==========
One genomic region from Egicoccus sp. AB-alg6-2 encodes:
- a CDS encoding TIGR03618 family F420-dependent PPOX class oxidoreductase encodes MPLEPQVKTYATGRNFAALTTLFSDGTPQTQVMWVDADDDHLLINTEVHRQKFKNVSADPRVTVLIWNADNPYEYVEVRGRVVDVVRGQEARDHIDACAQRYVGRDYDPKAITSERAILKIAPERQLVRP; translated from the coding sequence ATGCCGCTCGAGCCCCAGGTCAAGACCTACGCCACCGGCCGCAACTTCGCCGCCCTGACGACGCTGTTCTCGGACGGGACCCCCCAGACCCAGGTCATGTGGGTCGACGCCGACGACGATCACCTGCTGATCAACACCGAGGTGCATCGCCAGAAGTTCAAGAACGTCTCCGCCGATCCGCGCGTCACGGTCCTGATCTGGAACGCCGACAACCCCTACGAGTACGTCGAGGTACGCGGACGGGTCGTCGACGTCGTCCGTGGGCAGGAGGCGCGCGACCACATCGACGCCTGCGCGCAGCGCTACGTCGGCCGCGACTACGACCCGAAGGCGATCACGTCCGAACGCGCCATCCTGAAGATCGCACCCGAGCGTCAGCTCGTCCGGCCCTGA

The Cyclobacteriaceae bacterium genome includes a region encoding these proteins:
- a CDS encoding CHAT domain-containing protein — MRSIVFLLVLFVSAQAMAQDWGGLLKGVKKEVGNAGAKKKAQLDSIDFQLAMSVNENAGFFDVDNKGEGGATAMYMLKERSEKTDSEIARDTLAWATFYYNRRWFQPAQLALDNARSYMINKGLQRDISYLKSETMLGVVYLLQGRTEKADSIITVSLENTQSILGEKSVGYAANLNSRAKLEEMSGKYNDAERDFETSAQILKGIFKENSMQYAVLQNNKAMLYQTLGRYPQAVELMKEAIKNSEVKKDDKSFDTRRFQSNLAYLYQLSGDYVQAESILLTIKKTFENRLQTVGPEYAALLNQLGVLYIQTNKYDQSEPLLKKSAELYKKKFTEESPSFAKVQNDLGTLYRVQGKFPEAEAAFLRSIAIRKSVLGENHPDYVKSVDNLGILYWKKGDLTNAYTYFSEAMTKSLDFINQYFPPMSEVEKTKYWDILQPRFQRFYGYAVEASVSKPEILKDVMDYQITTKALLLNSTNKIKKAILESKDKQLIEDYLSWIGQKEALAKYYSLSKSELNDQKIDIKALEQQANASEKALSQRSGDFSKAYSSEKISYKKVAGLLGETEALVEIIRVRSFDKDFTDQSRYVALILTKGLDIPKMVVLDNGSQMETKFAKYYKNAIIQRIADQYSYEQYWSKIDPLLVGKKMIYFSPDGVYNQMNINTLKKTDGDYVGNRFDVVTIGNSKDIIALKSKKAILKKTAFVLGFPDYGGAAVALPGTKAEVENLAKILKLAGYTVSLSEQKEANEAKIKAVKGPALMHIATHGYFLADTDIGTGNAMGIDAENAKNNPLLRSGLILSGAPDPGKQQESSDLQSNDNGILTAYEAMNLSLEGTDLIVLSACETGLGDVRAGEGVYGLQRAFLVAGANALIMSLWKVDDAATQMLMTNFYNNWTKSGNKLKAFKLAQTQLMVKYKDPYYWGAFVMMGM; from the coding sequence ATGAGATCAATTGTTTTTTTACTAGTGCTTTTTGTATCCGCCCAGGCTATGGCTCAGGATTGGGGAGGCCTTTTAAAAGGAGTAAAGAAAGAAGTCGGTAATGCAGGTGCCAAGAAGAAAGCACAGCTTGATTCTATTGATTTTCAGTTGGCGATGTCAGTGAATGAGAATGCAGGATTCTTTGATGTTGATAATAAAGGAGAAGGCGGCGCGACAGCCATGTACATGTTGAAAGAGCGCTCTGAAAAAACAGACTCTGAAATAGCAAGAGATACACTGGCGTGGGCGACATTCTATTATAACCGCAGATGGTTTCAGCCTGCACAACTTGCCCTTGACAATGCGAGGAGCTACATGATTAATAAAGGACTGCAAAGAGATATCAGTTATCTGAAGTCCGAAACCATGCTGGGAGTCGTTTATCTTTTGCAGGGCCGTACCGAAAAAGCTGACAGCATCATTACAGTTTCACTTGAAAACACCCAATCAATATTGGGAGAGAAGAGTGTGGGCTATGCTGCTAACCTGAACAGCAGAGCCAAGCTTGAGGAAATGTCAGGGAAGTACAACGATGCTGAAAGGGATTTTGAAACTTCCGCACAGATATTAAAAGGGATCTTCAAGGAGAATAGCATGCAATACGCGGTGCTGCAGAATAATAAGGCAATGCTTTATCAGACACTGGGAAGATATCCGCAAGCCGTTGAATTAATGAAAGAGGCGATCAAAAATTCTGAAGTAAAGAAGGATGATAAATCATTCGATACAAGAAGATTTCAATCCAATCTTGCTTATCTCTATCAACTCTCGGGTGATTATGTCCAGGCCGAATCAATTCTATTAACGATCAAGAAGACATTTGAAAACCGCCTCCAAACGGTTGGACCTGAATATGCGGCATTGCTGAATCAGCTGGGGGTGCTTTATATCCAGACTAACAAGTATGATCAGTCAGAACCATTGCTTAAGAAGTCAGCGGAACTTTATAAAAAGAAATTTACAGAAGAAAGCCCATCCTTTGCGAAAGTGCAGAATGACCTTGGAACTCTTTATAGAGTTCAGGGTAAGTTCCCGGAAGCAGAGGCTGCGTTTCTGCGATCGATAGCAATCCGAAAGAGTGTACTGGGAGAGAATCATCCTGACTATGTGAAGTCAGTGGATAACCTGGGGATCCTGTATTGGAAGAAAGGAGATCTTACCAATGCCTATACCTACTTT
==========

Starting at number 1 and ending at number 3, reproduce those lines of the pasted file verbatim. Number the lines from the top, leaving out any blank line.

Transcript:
One genomic region from Egicoccus sp. AB-alg6-2 encodes:
- a CDS encoding TIGR03618 family F420-dependent PPOX class oxidoreductase encodes MPLEPQVKTYATGRNFAALTTLFSDGTPQTQVMWVDADDDHLLINTEVHRQKFKNVSADPRVTVLIWNADNPYEYVEVRGRVVDVVRGQEARDHIDACAQRYVGRDYDPKAITSERAILKIAPERQLVRP; translated from the coding sequence ATGCCGCTCGAGCCCCAGGTCAAGACCTACGCCACCGGCCGCAACTTCGCCGCCCTGACGACGCTGTTCTCGGACGGGACCCCCCAGACCCAGGTCATGTGGGTCGACGCCGACGACGATCACCTGCTGATCAACACCGAGGTGCATCGCCAGAAGTTCAAGAACGTCTCCGCCGATCCGCGCGTCACGGTCCTGATCTGGAACGCCGACAACCCCTACGAGTACGTCGAGGTACGCGGACGGGTCGTCGACGTCGTCCGTGGGCAGGAGGCGCGCGACCACATCGACGCCTGCGCGCAGCGCTACGTCGGCCGCGACTACGACCCGAAGGCGATCACGTCCGAACGCGCCATCCTGAAGATCGCACCCGAGCGTCAGCTCGTCCGGCCCTGA

The Cyclobacteriaceae bacterium genome includes a region encoding these proteins: